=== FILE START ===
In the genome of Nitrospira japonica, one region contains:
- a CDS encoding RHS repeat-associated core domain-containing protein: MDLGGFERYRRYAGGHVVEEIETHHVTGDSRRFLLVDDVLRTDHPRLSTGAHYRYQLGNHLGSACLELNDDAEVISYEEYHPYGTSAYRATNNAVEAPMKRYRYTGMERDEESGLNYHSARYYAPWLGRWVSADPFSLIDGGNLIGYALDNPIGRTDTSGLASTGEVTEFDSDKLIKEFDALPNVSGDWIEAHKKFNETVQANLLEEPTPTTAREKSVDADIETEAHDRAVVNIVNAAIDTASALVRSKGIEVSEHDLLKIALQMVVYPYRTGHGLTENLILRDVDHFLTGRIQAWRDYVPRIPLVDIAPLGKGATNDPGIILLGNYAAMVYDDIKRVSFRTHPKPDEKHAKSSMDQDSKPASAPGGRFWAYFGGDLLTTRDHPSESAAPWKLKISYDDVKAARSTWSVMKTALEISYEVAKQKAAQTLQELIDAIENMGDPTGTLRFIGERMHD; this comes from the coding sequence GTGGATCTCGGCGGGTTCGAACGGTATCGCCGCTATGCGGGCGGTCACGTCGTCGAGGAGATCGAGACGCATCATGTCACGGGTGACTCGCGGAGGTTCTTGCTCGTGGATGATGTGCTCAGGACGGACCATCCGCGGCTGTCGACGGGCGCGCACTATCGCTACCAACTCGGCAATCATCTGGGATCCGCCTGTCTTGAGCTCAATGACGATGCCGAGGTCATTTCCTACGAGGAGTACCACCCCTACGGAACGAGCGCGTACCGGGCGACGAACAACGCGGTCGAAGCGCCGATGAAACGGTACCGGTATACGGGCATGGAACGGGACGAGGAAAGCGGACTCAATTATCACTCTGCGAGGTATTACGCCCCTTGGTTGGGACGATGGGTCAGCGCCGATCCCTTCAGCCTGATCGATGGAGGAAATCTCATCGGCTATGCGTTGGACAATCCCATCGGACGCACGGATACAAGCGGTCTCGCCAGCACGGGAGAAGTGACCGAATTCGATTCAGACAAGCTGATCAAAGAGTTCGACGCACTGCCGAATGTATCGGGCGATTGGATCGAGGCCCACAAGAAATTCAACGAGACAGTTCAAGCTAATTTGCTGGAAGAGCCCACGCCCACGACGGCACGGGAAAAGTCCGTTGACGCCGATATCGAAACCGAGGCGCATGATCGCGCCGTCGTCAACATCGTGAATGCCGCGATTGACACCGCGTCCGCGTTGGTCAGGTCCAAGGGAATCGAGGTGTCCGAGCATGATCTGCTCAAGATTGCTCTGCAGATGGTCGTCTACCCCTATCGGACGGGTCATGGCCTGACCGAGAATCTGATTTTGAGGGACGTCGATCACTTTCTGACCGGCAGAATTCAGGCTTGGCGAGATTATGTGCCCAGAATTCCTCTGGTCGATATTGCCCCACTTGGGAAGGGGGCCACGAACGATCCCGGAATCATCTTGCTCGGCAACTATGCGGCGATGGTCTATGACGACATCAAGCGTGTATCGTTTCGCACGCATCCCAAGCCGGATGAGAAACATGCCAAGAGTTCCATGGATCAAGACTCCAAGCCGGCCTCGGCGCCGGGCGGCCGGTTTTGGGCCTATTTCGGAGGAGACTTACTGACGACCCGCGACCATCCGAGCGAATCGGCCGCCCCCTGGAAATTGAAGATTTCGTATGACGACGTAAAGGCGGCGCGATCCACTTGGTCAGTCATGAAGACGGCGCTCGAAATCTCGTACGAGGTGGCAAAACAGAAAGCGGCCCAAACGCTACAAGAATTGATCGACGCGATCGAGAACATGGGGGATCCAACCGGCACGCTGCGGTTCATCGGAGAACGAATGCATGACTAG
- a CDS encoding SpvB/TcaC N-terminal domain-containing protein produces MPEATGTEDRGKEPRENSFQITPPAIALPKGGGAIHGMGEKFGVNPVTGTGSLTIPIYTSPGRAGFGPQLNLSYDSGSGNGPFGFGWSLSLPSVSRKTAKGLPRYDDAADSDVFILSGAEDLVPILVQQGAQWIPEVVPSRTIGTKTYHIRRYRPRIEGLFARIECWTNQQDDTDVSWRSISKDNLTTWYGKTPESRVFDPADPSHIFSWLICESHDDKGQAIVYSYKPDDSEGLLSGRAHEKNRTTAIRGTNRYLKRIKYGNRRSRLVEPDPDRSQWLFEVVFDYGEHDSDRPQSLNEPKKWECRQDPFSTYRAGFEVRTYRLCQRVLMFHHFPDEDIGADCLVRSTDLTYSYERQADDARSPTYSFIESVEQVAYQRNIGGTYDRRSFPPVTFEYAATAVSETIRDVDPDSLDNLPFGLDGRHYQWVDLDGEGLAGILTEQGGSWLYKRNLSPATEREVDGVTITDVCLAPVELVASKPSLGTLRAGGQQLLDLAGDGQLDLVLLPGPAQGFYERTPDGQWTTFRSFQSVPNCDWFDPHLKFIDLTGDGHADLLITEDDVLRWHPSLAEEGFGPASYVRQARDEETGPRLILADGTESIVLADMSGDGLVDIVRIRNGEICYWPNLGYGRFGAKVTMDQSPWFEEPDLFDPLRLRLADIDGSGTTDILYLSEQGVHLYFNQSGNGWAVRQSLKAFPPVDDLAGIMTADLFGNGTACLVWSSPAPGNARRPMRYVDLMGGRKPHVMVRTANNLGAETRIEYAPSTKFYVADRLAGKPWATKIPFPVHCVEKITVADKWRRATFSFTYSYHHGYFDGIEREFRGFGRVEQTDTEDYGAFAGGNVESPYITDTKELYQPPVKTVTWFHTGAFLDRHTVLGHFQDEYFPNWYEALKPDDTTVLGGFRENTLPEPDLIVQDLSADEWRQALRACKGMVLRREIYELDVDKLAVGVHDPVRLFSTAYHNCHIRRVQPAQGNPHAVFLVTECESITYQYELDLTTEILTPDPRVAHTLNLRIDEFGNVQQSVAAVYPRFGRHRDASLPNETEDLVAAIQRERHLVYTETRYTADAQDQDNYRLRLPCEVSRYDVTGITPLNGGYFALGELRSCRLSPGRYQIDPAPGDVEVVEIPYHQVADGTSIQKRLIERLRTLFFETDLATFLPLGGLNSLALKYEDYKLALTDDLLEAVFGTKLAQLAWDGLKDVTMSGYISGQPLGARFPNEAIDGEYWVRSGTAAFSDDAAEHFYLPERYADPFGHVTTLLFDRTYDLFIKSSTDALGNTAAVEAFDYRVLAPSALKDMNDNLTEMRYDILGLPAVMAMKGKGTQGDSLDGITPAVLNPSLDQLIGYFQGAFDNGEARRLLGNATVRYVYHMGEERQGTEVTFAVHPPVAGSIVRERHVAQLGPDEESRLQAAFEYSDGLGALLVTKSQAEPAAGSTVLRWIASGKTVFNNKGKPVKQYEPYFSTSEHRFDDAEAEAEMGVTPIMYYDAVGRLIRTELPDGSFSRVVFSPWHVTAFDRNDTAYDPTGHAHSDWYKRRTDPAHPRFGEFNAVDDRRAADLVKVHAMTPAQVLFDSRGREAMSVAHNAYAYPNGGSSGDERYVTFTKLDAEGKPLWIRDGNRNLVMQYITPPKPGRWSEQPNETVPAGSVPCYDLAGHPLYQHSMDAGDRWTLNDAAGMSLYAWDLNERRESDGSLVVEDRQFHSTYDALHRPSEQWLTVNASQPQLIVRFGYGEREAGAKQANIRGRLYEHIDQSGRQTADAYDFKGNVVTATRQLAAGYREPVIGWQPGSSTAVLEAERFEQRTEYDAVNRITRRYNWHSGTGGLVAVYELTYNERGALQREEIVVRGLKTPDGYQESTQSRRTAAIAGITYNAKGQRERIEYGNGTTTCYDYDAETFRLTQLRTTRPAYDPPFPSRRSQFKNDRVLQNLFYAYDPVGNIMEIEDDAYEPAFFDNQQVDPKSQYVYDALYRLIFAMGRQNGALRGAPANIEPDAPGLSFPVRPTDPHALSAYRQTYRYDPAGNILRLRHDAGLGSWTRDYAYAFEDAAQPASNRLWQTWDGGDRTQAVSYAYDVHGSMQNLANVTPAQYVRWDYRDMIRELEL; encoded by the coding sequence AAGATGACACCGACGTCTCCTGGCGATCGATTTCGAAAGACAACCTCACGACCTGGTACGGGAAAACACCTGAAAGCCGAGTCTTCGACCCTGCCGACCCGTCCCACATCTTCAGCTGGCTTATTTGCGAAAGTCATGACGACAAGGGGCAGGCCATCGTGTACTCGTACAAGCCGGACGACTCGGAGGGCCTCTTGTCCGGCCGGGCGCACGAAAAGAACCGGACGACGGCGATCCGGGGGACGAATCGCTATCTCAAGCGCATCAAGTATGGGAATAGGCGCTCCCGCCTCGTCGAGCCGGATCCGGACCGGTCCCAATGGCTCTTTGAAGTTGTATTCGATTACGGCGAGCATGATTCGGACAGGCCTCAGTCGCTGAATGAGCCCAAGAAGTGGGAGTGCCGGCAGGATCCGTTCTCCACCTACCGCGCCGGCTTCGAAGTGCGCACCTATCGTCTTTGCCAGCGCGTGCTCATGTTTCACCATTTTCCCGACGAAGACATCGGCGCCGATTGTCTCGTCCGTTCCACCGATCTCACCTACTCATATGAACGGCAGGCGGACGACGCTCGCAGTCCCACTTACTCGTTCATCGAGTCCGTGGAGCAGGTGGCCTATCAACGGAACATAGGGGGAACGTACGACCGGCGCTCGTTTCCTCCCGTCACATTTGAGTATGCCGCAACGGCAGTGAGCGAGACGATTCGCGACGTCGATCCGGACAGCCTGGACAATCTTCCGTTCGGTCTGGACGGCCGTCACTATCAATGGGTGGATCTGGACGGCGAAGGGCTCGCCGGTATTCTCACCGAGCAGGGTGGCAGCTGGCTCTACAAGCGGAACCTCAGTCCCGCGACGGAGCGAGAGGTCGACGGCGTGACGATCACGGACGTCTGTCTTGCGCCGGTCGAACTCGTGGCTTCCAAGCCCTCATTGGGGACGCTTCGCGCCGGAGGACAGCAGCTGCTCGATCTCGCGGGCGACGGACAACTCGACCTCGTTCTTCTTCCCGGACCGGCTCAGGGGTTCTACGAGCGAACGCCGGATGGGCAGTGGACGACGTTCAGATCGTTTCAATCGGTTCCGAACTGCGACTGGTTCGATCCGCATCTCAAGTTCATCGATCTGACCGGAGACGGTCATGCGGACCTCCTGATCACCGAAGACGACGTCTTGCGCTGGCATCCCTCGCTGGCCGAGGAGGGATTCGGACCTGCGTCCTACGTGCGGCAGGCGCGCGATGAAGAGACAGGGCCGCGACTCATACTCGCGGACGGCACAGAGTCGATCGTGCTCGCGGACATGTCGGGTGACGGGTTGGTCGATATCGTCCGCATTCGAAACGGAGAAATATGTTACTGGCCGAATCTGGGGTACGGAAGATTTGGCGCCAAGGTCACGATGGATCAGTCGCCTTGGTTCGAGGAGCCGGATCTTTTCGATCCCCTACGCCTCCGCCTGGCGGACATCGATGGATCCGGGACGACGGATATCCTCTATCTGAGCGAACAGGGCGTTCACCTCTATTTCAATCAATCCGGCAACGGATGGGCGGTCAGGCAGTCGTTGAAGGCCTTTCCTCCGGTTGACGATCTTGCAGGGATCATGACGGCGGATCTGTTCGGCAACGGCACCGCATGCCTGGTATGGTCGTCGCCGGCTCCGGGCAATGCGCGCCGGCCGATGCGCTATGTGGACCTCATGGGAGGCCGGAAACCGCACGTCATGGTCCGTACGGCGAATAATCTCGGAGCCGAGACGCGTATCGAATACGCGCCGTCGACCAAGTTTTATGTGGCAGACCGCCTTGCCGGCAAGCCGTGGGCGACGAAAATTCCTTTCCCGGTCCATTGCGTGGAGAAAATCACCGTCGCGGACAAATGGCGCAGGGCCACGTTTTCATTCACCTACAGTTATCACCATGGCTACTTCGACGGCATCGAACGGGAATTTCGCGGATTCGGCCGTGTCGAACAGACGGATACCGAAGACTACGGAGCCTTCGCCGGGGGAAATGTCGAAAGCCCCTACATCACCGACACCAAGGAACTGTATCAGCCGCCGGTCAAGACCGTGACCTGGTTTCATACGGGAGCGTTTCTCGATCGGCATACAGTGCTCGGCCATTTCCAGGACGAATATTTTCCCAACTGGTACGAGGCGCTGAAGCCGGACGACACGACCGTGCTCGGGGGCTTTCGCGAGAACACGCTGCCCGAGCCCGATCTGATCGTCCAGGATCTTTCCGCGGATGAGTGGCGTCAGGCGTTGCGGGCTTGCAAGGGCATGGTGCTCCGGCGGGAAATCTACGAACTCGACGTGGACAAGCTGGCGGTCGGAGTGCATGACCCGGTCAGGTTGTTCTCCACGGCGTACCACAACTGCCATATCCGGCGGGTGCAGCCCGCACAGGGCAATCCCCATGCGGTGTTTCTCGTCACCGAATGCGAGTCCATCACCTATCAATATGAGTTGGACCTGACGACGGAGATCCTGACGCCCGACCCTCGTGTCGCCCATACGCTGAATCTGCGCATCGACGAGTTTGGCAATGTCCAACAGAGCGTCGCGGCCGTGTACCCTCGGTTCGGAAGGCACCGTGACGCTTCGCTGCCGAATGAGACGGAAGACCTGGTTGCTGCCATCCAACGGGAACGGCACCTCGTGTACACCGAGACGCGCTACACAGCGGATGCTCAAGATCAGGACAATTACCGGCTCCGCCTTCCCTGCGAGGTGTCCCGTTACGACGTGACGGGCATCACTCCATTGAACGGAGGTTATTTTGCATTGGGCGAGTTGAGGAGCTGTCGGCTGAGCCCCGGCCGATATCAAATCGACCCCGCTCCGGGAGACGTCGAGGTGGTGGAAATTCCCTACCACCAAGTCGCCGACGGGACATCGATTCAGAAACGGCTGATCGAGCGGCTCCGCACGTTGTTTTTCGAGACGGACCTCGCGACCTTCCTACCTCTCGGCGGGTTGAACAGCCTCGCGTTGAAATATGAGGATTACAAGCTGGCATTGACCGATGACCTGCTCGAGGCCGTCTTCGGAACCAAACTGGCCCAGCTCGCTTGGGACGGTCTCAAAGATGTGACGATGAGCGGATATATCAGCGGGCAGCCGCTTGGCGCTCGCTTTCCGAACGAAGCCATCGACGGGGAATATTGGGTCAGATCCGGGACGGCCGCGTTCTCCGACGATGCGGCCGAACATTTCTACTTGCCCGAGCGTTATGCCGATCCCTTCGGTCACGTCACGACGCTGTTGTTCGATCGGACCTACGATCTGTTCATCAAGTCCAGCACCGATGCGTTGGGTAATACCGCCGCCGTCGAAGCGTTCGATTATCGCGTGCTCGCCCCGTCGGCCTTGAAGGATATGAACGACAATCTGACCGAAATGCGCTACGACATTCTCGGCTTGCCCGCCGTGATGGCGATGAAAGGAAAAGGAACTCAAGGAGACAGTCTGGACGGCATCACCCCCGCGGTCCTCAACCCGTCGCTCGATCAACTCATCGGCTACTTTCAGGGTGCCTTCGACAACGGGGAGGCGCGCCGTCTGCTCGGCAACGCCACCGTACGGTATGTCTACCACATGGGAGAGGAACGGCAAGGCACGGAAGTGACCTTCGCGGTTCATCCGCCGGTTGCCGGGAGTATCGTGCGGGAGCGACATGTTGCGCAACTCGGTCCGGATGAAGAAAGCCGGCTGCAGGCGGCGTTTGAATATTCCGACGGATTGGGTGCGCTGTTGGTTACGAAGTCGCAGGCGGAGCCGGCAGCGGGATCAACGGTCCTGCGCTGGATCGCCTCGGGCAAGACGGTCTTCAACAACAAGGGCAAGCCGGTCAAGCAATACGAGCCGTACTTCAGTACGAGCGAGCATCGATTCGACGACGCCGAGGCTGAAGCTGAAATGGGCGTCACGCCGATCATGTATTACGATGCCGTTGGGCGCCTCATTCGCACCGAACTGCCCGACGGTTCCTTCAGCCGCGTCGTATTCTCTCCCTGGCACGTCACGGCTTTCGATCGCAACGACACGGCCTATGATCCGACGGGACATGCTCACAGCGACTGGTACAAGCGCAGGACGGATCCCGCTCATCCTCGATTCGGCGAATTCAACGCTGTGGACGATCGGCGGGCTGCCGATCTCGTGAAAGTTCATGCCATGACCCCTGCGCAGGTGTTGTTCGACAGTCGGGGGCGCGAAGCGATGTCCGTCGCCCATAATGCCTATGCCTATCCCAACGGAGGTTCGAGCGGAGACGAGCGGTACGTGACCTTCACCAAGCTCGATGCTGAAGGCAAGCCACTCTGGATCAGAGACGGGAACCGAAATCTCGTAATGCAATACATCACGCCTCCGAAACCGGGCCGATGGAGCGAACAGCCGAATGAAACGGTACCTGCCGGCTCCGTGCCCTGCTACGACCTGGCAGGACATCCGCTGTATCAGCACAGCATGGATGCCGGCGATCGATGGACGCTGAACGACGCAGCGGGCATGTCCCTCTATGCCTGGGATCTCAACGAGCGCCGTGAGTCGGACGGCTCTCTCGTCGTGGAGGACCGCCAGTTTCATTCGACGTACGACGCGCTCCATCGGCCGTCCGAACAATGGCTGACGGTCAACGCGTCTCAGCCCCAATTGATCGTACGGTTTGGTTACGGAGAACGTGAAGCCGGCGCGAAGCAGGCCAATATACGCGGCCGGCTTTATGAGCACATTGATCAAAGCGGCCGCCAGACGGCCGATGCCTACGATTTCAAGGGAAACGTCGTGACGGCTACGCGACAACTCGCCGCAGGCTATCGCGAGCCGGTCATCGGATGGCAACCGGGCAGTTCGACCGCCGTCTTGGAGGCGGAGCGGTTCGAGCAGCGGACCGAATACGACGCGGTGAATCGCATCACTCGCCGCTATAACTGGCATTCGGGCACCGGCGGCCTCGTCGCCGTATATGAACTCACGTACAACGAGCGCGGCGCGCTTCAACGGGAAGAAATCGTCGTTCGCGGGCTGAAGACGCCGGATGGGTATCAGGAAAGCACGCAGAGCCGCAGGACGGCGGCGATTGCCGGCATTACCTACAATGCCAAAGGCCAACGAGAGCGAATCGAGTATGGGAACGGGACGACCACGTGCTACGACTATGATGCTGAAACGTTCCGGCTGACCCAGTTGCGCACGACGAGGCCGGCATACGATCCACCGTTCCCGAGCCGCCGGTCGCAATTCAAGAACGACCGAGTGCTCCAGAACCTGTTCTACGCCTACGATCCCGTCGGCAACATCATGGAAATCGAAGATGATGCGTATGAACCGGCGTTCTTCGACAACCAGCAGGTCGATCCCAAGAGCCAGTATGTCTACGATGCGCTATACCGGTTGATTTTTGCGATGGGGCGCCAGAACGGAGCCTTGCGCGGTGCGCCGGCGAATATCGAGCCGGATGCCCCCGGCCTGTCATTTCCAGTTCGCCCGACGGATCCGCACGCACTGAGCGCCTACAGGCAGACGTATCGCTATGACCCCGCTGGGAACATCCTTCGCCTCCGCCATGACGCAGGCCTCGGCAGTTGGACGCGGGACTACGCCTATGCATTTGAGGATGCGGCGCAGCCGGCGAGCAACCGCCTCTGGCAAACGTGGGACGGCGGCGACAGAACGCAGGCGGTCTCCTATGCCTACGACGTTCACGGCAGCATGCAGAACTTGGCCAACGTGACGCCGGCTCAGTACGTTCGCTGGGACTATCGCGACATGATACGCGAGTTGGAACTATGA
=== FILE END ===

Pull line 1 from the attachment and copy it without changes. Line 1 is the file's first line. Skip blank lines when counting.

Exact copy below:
In the genome of Nitrospira japonica, one region contains: